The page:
CDC report said Monday that H1N1 swine flu infections appear to be on the wane nationally, even as the number of American children dying from the illness continues to rise.
The latest report, released Monday by the U.S. Centers for Disease Control and Prevention (CDC), finds that "visits to doctors for influenza-like illness nationally decreased sharply this week over last week with all regions showing declines."
Despite the decrease, the outbreak is continuing to take a heavy toll of hospitalizations and deaths, especially among children.
Widespread activity of H1N1, also called swine flu, was reported in 32 states in the week ending Nov. 21, down from 43 states the week before and 48 a month ago. Influenza-like illnesses accounted for 4.3% of all visits to doctors' offices during the week, down from nearly double that proportion in October. That is still well above the normal level, 2.3%, for this time of year, however.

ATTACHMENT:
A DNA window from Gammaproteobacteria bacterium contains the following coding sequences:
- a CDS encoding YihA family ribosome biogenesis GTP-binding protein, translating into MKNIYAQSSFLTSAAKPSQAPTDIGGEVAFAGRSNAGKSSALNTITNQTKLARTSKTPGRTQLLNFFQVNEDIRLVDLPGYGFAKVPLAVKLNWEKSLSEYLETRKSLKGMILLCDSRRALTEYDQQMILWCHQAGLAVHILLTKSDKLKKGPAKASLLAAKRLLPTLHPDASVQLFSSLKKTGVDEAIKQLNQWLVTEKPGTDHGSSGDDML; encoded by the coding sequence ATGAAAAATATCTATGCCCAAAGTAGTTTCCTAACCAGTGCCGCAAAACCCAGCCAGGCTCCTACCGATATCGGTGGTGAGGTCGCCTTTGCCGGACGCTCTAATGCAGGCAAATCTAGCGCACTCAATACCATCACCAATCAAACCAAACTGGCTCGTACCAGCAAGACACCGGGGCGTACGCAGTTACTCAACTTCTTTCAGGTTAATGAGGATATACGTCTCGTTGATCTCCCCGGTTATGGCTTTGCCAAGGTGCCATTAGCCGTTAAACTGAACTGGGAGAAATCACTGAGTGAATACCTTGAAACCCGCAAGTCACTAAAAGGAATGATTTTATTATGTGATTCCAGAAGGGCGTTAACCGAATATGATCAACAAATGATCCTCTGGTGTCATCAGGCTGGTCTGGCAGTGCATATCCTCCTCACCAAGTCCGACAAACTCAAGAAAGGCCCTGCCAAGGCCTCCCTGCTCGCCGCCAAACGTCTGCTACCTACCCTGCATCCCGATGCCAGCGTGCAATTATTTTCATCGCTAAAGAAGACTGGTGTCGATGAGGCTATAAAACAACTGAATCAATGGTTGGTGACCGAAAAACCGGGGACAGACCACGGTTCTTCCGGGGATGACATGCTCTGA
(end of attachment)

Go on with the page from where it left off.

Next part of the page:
From Aug. 30 to Nov. 21, there were 29,348 laboratory-confirmed swine flu hospitalizations and 1,224 deaths in the United States, although those numbers are generally assumed to be very low. Two weeks ago the CDC estimated that at least 4,000 people have died from swine flu, 98,000 have been hospitalized and 22 million have contracted the virus. New figures are expected in a couple of weeks.